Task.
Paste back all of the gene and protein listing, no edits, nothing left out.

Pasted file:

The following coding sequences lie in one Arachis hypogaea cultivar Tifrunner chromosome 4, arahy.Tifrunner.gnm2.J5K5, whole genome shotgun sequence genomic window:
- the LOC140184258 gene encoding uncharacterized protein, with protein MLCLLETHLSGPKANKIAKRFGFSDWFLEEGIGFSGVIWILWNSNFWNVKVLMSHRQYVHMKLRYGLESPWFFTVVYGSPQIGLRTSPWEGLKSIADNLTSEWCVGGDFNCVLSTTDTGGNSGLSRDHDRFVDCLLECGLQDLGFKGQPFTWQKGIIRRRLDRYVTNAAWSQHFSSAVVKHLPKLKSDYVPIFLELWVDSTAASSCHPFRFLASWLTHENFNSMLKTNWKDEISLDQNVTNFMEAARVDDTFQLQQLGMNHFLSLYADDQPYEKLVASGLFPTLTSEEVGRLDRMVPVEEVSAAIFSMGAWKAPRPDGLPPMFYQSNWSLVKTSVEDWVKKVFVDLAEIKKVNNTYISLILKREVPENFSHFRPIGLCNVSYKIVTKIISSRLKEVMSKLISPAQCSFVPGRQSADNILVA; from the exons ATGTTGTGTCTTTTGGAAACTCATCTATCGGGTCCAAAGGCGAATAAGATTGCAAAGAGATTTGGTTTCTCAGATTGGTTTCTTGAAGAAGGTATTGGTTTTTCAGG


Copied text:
The following coding sequences lie in one Arachis hypogaea cultivar Tifrunner chromosome 4, arahy.Tifrunner.gnm2.J5K5, whole genome shotgun sequence genomic window:
- the LOC140184258 gene encoding uncharacterized protein, with protein MLCLLETHLSGPKANKIAKRFGFSDWFLEEGIGFSGVIWILWNSNFWNVKVLMSHRQYVHMKLRYGLESPWFFTVVYGSPQIGLRTSPWEGLKSIADNLTSEWCVGGDFNCVLSTTDTGGNSGLSRDHDRFVDCLLECGLQDLGFKGQPFTWQKGIIRRRLDRYVTNAAWSQHFSSAVVKHLPKLKSDYVPIFLELWVDSTAASSCHPFRFLASWLTHENFNSMLKTNWKDEISLDQNVTNFMEAARVDDTFQLQQLGMNHFLSLYADDQPYEKLVASGLFPTLTSEEVGRLDRMVPVEEVSAAIFSMGAWKAPRPDGLPPMFYQSNWSLVKTSVEDWVKKVFVDLAEIKKVNNTYISLILKREVPENFSHFRPIGLCNVSYKIVTKIISSRLKEVMSKLISPAQCSFVPGRQSADNILVA; from the exons ATGTTGTGTCTTTTGGAAACTCATCTATCGGGTCCAAAGGCGAATAAGATTGCAAAGAGATTTGGTTTCTCAGATTGGTTTCTTGAAGAAGGTATTGGTTTTTCAGG